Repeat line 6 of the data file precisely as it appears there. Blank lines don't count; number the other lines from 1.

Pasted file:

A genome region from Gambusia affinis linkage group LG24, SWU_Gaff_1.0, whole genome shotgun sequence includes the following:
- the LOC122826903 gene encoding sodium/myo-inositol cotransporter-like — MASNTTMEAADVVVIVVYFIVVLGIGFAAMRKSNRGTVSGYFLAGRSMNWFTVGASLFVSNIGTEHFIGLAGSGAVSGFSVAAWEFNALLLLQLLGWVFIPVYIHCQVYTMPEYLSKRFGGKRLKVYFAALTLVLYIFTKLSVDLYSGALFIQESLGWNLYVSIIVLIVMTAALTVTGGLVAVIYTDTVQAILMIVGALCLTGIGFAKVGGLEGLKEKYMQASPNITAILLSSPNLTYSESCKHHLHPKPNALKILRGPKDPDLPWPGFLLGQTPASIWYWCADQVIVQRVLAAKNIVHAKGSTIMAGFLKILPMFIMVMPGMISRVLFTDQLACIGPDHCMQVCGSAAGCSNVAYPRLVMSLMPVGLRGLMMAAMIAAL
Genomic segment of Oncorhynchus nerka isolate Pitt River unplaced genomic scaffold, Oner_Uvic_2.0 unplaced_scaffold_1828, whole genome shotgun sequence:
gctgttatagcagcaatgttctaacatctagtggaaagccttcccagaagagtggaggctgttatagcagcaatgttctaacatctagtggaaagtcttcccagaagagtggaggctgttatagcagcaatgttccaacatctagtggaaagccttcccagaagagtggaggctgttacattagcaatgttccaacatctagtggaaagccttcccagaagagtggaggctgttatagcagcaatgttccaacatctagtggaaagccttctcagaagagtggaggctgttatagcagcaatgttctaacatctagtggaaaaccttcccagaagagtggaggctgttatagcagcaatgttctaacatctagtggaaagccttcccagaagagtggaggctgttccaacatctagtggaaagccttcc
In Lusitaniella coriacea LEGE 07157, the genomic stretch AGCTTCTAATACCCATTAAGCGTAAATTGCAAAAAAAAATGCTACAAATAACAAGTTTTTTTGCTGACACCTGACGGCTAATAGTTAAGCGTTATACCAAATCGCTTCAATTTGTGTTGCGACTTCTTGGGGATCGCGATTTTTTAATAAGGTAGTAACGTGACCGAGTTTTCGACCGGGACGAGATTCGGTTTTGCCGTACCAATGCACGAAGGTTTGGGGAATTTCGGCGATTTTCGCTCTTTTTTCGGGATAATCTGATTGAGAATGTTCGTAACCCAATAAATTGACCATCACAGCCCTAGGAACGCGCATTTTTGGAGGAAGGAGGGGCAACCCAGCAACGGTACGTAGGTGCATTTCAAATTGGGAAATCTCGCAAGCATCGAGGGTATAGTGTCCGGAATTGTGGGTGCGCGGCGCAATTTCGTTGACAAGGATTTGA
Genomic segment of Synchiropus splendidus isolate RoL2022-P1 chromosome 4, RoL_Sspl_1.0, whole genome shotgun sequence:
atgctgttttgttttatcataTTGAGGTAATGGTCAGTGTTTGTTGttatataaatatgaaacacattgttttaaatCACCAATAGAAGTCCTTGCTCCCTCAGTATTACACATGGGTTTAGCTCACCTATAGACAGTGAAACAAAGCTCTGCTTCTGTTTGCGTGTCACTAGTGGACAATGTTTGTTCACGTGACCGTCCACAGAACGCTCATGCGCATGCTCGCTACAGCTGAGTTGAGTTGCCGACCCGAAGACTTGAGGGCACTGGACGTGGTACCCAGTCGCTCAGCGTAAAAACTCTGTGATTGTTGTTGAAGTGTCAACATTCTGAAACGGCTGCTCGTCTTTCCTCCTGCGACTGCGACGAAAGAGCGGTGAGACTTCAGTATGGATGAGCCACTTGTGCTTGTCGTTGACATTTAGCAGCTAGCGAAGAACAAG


Genomic segment of Synchiropus splendidus isolate RoL2022-P1 chromosome 4, RoL_Sspl_1.0, whole genome shotgun sequence: